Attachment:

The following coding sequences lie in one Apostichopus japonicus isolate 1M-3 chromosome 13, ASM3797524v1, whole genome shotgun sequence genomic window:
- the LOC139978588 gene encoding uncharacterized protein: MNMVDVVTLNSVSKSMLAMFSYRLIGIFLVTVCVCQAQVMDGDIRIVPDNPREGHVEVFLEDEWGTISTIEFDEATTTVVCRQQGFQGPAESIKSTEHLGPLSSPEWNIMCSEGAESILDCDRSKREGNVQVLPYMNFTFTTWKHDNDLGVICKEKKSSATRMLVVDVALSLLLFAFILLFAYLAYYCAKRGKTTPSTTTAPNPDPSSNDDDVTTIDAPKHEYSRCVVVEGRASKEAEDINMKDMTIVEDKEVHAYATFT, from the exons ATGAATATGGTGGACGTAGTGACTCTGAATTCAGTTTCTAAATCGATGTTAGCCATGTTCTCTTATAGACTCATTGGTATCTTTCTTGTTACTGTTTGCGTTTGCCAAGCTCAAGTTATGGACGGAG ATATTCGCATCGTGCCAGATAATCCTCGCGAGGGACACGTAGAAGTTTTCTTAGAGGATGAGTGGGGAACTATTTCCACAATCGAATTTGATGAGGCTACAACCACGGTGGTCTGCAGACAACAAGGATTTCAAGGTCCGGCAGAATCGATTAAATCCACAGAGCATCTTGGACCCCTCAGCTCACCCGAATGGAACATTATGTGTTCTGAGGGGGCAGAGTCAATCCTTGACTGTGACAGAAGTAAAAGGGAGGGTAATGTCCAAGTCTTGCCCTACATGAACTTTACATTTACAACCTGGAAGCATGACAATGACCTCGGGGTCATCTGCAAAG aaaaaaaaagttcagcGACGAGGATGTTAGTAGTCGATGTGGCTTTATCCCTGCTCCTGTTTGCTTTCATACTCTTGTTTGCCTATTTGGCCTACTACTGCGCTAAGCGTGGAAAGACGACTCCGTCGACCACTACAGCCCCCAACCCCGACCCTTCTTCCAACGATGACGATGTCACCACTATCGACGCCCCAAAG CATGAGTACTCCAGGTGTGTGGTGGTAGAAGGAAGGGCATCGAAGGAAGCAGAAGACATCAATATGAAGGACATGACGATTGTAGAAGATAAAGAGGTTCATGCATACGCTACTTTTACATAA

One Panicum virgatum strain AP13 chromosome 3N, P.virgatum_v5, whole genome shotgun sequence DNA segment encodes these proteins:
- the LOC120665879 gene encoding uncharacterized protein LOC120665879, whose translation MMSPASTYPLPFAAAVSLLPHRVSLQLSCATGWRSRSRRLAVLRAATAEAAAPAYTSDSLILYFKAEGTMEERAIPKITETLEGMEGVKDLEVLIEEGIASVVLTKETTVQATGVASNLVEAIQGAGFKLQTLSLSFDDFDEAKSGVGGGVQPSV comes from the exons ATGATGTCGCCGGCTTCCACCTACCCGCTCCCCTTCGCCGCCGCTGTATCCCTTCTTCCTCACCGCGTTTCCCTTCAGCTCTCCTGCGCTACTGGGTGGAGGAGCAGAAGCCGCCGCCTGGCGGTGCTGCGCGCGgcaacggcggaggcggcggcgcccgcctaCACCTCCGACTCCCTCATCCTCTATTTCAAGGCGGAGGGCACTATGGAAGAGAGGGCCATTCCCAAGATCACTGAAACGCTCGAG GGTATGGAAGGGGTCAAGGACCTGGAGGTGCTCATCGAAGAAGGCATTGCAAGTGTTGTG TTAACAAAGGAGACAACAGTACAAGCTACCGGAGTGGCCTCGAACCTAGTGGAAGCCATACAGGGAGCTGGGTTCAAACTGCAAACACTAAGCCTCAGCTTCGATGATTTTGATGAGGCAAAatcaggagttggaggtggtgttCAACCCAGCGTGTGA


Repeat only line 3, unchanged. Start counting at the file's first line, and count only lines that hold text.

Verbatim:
One Panicum virgatum strain AP13 chromosome 3N, P.virgatum_v5, whole genome shotgun sequence DNA segment encodes these proteins: